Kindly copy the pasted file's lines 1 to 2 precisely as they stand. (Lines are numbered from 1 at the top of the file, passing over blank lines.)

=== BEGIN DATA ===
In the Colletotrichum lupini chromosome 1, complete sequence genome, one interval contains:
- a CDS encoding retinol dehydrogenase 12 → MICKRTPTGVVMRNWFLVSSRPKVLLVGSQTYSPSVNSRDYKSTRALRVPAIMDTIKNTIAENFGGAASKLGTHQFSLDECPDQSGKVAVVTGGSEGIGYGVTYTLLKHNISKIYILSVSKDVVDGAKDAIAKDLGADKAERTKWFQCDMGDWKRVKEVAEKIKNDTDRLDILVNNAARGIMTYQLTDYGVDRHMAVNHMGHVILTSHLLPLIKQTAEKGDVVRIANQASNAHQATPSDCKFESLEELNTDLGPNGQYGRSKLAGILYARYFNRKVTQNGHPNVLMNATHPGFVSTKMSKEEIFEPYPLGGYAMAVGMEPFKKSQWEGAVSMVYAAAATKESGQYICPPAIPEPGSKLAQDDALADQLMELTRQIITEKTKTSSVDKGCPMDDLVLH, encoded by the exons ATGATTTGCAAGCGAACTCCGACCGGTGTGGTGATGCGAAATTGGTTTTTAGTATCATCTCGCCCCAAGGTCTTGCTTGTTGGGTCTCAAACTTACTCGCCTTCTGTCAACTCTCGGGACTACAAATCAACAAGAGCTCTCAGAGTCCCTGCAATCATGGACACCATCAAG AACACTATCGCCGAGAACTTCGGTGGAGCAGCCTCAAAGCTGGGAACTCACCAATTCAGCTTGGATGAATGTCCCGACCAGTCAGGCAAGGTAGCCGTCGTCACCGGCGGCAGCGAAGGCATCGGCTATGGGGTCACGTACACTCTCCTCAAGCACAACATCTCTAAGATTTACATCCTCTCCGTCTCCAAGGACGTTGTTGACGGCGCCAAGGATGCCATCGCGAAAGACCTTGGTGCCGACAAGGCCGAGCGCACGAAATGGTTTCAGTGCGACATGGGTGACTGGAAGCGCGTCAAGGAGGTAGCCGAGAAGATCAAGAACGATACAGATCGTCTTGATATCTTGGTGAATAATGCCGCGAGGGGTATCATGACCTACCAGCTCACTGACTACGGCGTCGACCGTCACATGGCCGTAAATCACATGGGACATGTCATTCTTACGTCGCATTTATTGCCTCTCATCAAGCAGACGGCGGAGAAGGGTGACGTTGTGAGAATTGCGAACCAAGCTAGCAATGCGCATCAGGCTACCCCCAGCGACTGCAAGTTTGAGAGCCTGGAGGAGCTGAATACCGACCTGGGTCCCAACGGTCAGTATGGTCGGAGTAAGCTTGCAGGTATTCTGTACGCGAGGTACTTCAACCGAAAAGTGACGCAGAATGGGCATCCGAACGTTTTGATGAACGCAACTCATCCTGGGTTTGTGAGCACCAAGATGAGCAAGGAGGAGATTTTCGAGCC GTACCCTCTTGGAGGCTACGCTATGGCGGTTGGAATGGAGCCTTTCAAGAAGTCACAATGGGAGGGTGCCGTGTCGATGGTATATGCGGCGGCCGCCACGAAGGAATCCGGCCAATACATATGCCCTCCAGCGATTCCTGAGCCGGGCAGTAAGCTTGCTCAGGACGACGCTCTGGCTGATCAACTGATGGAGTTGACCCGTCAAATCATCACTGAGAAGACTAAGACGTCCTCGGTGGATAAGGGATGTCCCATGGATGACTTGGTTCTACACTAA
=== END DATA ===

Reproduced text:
In the Colletotrichum lupini chromosome 1, complete sequence genome, one interval contains:
- a CDS encoding retinol dehydrogenase 12 → MICKRTPTGVVMRNWFLVSSRPKVLLVGSQTYSPSVNSRDYKSTRALRVPAIMDTIKNTIAENFGGAASKLGTHQFSLDECPDQSGKVAVVTGGSEGIGYGVTYTLLKHNISKIYILSVSKDVVDGAKDAIAKDLGADKAERTKWFQCDMGDWKRVKEVAEKIKNDTDRLDILVNNAARGIMTYQLTDYGVDRHMAVNHMGHVILTSHLLPLIKQTAEKGDVVRIANQASNAHQATPSDCKFESLEELNTDLGPNGQYGRSKLAGILYARYFNRKVTQNGHPNVLMNATHPGFVSTKMSKEEIFEPYPLGGYAMAVGMEPFKKSQWEGAVSMVYAAAATKESGQYICPPAIPEPGSKLAQDDALADQLMELTRQIITEKTKTSSVDKGCPMDDLVLH, encoded by the exons ATGATTTGCAAGCGAACTCCGACCGGTGTGGTGATGCGAAATTGGTTTTTAGTATCATCTCGCCCCAAGGTCTTGCTTGTTGGGTCTCAAACTTACTCGCCTTCTGTCAACTCTCGGGACTACAAATCAACAAGAGCTCTCAGAGTCCCTGCAATCATGGACACCATCAAG AACACTATCGCCGAGAACTTCGGTGGAGCAGCCTCAAAGCTGGGAACTCACCAATTCAGCTTGGATGAATGTCCCGACCAGTCAGGCAAGGTAGCCGTCGTCACCGGCGGCAGCGAAGGCATCGGCTATGGGGTCACGTACACTCTCCTCAAGCACAACATCTCTAAGATTTACATCCTCTCCGTCTCCAAGGACGTTGTTGACGGCGCCAAGGATGCCATCGCGAAAGACCTTGGTGCCGACAAGGCCGAGCGCACGAAATGGTTTCAGTGCGACATGGGTGACTGGAAGCGCGTCAAGGAGGTAGCCGAGAAGATCAAGAACGATACAGATCGTCTTGATATCTTGGTGAATAATGCCGCGAGGGGTATCATGACCTACCAGCTCACTGACTACGGCGTCGACCGTCACATGGCCGTAAATCACATGGGACATGTCATTCTTACGTCGCATTTATTGCCTCTCATCAAGCAGACGGCGGAGAAGGGTGACGTTGTGAGAATTGCGAACCAAGCTAGCAATGCGCATCAGGCTACCCCCAGCGACTGCAAGTTTGAGAGCCTGGAGGAGCTGAATACCGACCTGGGTCCCAACGGTCAGTATGGTCGGAGTAAGCTTGCAGGTATTCTGTACGCGAGGTACTTCAACCGAAAAGTGACGCAGAATGGGCATCCGAACGTTTTGATGAACGCAACTCATCCTGGGTTTGTGAGCACCAAGATGAGCAAGGAGGAGATTTTCGAGCC GTACCCTCTTGGAGGCTACGCTATGGCGGTTGGAATGGAGCCTTTCAAGAAGTCACAATGGGAGGGTGCCGTGTCGATGGTATATGCGGCGGCCGCCACGAAGGAATCCGGCCAATACATATGCCCTCCAGCGATTCCTGAGCCGGGCAGTAAGCTTGCTCAGGACGACGCTCTGGCTGATCAACTGATGGAGTTGACCCGTCAAATCATCACTGAGAAGACTAAGACGTCCTCGGTGGATAAGGGATGTCCCATGGATGACTTGGTTCTACACTAA